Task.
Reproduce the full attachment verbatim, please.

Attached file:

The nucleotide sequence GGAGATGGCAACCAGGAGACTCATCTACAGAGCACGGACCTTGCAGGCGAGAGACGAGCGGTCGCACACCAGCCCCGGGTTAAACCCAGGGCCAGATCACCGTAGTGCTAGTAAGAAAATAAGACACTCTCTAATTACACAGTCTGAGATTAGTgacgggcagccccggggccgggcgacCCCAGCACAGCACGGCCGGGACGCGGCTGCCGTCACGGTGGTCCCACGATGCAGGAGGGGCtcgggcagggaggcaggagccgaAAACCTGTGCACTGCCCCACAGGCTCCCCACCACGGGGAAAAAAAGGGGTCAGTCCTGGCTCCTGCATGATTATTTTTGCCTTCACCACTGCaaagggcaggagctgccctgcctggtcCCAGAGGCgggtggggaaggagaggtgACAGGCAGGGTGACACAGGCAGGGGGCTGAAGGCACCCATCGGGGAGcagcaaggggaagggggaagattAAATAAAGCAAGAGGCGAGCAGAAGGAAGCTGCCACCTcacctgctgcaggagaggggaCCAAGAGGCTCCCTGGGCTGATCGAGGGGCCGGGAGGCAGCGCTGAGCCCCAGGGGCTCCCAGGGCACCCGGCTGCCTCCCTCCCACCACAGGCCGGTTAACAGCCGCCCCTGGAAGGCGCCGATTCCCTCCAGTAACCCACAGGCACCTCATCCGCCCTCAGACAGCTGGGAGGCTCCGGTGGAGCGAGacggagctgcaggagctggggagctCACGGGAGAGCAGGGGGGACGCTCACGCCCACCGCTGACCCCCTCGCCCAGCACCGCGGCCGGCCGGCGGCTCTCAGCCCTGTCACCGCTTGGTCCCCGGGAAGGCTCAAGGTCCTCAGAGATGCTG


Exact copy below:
The nucleotide sequence GGAGATGGCAACCAGGAGACTCATCTACAGAGCACGGACCTTGCAGGCGAGAGACGAGCGGTCGCACACCAGCCCCGGGTTAAACCCAGGGCCAGATCACCGTAGTGCTAGTAAGAAAATAAGACACTCTCTAATTACACAGTCTGAGATTAGTgacgggcagccccggggccgggcgacCCCAGCACAGCACGGCCGGGACGCGGCTGCCGTCACGGTGGTCCCACGATGCAGGAGGGGCtcgggcagggaggcaggagccgaAAACCTGTGCACTGCCCCACAGGCTCCCCACCACGGGGAAAAAAAGGGGTCAGTCCTGGCTCCTGCATGATTATTTTTGCCTTCACCACTGCaaagggcaggagctgccctgcctggtcCCAGAGGCgggtggggaaggagaggtgACAGGCAGGGTGACACAGGCAGGGGGCTGAAGGCACCCATCGGGGAGcagcaaggggaagggggaagattAAATAAAGCAAGAGGCGAGCAGAAGGAAGCTGCCACCTcacctgctgcaggagaggggaCCAAGAGGCTCCCTGGGCTGATCGAGGGGCCGGGAGGCAGCGCTGAGCCCCAGGGGCTCCCAGGGCACCCGGCTGCCTCCCTCCCACCACAGGCCGGTTAACAGCCGCCCCTGGAAGGCGCCGATTCCCTCCAGTAACCCACAGGCACCTCATCCGCCCTCAGACAGCTGGGAGGCTCCGGTGGAGCGAGacggagctgcaggagctggggagctCACGGGAGAGCAGGGGGGACGCTCACGCCCACCGCTGACCCCCTCGCCCAGCACCGCGGCCGGCCGGCGGCTCTCAGCCCTGTCACCGCTTGGTCCCCGGGAAGGCTCAAGGTCCTCAGAGATGCTG